The U.S. Supreme Court today in a 5-4 vote allowed the military policy regarding so-called “transgender” people to go into effect while the case continues in the lower courts.
President Trump issued a memorandum last year disqualifying “transgender” individuals from serving in the military, thus ending a policy begun during the Obama administration. He directed then-Secretary of Defense, James Mattis to study the matter and issue a report.
Mattis issued a memo to President Trump citing “substantial risks” about military personnel who seek to change or who question their gender identity. He found that individuals with a history or diagnosis of gender dysphoria presented a risk to military effectiveness and “could undermine readiness, disrupt unit cohesion, and impose an unreasonable burden on the military that is not conducive to military effectiveness and lethality.” This new policy will enable the military to apply well-established mental and physical health standards—including those regarding the use of medical drugs—equally to all individuals who want to join the military.
Federal district court judges in California, Washington, D.C. and Washington state issued orders blocking the policy nationwide. They said it likely amounted to unconstitutional discrimination and rejected the administration’s claims that military readiness was an issue. The Justice Department went to the U.S. Supreme Court in November, urging the justices to take up the issue even before the cases had gone through the federal appeals courts — a request the Supreme Court grants very rarely. Today, the Court reversed the lower courts and lifted the injunctions, thus allowing the policy to go into effect.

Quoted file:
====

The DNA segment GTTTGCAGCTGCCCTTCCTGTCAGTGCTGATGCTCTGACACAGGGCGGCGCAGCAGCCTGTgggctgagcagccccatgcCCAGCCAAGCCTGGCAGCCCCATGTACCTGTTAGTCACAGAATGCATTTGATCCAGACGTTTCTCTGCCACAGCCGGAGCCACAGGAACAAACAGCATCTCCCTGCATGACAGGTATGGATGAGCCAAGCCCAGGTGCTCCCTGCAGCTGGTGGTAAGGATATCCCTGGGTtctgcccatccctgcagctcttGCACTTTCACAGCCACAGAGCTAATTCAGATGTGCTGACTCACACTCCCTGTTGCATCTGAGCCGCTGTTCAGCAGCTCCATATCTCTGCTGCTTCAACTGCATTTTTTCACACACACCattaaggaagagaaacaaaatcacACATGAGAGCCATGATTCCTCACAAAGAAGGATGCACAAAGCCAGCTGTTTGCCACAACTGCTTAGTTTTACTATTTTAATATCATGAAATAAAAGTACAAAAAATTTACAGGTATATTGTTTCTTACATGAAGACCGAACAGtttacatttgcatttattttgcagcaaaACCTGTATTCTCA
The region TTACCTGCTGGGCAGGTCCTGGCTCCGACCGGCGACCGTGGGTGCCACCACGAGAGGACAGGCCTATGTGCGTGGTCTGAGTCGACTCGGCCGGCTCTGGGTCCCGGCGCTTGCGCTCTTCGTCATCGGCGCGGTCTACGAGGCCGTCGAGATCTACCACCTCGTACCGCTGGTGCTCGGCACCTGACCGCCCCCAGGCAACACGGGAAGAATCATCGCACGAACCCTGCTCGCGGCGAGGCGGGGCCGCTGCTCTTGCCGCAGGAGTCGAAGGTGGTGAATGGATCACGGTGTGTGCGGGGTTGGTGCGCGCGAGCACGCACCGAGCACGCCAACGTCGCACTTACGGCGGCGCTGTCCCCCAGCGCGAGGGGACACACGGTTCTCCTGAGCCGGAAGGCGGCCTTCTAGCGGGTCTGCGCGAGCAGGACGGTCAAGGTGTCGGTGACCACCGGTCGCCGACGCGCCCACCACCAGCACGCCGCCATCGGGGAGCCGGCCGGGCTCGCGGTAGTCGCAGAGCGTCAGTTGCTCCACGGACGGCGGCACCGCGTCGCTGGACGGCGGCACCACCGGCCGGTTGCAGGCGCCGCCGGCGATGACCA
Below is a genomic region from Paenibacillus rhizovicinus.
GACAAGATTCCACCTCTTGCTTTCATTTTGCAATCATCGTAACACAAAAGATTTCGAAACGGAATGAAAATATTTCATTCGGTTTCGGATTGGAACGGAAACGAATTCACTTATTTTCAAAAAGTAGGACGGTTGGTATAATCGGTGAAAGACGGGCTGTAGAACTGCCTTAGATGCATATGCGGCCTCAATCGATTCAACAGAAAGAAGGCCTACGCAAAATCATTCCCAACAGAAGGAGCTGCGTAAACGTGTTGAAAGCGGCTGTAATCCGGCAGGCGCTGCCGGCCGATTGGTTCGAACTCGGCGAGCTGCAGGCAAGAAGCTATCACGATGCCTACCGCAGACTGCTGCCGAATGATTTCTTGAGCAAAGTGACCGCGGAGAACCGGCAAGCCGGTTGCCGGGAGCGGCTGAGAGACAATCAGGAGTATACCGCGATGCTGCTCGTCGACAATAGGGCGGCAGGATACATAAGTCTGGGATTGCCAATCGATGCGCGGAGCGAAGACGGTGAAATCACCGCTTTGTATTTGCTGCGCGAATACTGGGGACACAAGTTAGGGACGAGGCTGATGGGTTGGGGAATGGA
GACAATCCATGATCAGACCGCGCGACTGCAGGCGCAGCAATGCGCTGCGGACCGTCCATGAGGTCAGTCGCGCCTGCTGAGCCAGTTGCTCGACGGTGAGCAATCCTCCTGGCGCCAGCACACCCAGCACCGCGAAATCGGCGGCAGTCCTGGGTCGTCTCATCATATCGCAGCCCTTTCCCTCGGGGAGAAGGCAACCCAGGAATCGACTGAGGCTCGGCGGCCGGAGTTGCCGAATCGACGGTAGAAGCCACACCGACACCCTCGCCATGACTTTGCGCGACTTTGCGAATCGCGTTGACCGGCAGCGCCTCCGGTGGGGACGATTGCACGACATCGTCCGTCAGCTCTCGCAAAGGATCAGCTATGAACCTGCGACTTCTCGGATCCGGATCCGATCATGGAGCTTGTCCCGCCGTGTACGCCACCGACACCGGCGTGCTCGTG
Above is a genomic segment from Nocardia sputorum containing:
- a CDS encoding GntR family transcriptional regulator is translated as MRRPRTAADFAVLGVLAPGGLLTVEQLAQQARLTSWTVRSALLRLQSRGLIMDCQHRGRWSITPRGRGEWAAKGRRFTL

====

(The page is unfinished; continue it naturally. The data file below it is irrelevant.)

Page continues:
“The Supreme Court has correctly lifted the ban on the military ‘transgender’ policy,” said Mat Staver, Founder and Chairman of Liberty Counsel. “The Constitution vests authority in the President and the Executive Branch over the military. It is not the role of judges to second-guess military readiness. President Trump’s common-sense policy is focused on military readiness and unit cohesion. Being distracted by controversial social policies undermines military readiness. The military is not a social club, nor is it designed to be involved in social experiments. It is a privilege, not a right, to serve in the military. The duty of military officers is to appropriately lead and prepare their personnel to serve and protect, and they cannot do that when there is confusion, dysfunction and distraction,” said Staver.